The challenge is only partly Chinese intentions. The greater problem rests in the lack of an American strategy equal to our times.

This article originally appeared on CNBC.com

Frederick Kempe is president and chief executive officer of the Atlantic Council. You can follow him on Twitter @FredKempe.


Chinese President Xi Jinping and officials observe a minute of silence for victims of the coronavirus disease (COVID-19) at the opening session of the Chinese People’s Political Consultative Conference (CPPCC) at the Great Hall of the People in Beijing, China May 21, 2020. REUTERS/Carlos Garcia Rawlins

This week’s top reads focus entirely on understanding the Chinese challenge and framing U.S. responses.

In the Washington Post, former national security adviser Steve Hadley and former diplomat Anja Manuel provide an actionable agenda to use the next COVID-19 stimulus package to put “our house in order” and counter China simultaneously.

Former World Bank president Bob Zoellick issues a warning in the Wall Street Journal to “the New Cold Warriors” and an appeal to prioritize allies and America’s traditional support of individual freedoms.

Hal Brands and Jake Sullivan write a thought-provoking reflection in Foreign Policy on what responses U.S. officials may need to pursue if Beijing prioritizes global over regional hegemony – its two paths to international influence.

Aditi Kumar and Eric Rosenbach provide an example of how Beijing is pursuing precisely that global ambition by becoming the first major world economy to conduct a real-world test of a national digital currency.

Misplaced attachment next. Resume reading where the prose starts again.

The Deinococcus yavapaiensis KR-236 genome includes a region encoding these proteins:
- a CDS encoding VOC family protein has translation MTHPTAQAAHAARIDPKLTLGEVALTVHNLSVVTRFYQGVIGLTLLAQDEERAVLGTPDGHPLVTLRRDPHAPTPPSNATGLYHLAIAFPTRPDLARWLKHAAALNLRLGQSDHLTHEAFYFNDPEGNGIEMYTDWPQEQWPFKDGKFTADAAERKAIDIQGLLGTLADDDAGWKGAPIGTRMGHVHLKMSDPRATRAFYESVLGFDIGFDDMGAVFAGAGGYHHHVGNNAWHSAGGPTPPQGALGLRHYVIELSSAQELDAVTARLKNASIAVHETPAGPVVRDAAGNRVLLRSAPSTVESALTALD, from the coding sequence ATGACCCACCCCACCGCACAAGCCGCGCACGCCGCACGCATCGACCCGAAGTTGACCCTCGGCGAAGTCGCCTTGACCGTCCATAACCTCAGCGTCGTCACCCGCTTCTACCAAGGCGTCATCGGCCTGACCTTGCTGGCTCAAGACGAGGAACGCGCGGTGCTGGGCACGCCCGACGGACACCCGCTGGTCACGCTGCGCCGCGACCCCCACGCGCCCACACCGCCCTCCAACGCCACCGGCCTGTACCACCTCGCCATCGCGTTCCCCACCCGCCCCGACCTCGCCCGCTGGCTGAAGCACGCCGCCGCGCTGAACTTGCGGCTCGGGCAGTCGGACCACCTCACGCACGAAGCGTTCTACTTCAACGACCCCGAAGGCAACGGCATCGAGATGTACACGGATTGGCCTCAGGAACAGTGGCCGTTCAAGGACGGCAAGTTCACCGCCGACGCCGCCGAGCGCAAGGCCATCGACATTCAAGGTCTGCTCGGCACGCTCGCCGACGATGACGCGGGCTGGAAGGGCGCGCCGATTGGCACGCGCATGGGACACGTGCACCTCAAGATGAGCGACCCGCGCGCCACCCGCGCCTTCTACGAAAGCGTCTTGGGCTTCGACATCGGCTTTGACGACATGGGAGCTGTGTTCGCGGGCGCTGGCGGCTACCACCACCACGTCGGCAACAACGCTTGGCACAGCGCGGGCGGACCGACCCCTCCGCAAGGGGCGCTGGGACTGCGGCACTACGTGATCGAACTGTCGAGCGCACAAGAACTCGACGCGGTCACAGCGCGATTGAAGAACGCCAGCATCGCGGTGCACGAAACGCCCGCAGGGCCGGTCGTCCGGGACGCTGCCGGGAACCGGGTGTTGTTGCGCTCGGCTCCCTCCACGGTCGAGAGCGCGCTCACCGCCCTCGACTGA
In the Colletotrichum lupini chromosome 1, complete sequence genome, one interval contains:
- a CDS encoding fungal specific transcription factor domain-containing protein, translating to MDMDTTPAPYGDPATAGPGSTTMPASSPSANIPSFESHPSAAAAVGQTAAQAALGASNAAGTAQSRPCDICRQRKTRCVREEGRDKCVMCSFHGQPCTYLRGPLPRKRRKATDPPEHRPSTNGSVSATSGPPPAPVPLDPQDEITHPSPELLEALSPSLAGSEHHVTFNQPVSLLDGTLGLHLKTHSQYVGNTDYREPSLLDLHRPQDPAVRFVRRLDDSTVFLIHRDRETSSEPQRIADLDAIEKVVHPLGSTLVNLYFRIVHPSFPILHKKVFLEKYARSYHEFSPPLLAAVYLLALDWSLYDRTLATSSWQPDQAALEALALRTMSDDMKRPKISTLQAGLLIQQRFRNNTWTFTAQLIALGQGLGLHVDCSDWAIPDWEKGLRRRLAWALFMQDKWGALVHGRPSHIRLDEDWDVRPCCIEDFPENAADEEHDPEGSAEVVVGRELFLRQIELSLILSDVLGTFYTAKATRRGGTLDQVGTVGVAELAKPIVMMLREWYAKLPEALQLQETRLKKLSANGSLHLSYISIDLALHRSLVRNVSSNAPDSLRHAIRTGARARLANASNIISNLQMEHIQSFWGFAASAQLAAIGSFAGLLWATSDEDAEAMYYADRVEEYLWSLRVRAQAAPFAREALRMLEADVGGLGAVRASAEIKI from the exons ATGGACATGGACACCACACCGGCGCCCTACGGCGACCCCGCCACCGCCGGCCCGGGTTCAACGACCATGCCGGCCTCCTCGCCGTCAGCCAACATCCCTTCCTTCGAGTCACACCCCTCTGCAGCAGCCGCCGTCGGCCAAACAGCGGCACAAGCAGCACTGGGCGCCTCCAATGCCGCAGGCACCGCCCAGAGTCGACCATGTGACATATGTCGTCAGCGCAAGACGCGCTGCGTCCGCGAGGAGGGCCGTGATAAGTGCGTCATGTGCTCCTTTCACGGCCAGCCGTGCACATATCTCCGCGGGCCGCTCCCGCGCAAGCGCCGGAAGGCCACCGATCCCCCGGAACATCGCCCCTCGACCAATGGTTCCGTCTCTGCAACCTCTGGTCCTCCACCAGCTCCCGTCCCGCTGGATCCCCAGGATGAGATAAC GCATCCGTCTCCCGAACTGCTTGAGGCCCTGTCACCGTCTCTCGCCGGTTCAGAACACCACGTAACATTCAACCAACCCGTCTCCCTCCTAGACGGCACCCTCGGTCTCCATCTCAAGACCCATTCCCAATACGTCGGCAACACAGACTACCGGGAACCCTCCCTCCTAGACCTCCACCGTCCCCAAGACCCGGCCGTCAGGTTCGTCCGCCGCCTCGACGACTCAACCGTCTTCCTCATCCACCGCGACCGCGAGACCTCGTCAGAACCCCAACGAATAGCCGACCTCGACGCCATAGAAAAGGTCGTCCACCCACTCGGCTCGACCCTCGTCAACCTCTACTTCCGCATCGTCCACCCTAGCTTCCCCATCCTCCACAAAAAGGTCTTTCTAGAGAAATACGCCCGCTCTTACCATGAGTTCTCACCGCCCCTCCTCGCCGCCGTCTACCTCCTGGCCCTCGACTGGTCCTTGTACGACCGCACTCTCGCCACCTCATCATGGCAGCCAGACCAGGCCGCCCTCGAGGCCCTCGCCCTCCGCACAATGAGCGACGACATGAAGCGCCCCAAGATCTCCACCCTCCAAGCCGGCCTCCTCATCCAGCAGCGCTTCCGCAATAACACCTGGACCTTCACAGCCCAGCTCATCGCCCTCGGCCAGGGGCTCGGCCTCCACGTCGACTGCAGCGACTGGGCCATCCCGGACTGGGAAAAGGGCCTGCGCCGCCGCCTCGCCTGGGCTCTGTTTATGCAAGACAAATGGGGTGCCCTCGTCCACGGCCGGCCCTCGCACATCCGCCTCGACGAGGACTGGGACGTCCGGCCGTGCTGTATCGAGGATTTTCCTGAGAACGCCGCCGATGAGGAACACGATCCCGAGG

Also, don’t miss Frank Fukuyama’s long-form look in the American Interest — where so much good writing and thinking is finding its way — on the unique nature of increased Chinese totalitarianism with its positive incentives and unprecedented controls.

Taken together, this week’s five top reads provide a deep-dive tutorial on the nature of the challenge and potential responses in this week of China’s National Party Congress.  


How to use the next stimulus to counter China
Stephen J. Hadley and Anja Manuel / THE WASHINGTON POST

“With massive investments in critical technologies, China seeks to dominate the future both economically and militarily,” write former national security adviser Stephen Hadley and former U.S. diplomat Anja Manuel in The Washington Post. “To meet this challenge, the United States needs to get its house in order.”

Hadley (the executive vice chair of the Atlantic Council board) and Manuel lay out specific, actionable investments the Trump administration and Congress could make as part of the next stimulus package, complete with a manageable price tag for each of these areas.

They include investments in broadband and digital infrastructure; a substantial boost in federal research and development spending; smart R&D tax credits; support for advanced semiconductor manufacturing and strategic investments in science, tech, engineering and mathematics education.

This is the sort of specific action that begins to ensure continued American economic primacy. Read More →


The U.S. Doesn’t Need a New Cold War

It was back in 2005 that Robert Zoellick, then deputy secretary of state, gave his famous speech urging China to be a “responsible stakeholder” in the international system.

Zoellick, who served as World Bank president since then and is an Atlantic Council International Advisory Board member, this week laid out powerful arguments against what he called “the New Cold Warriors.” He said they were expunging the successes of past U.S. cooperation with China. He warned that they can’t contain China “given its ties throughout the world; other countries won’t join us.”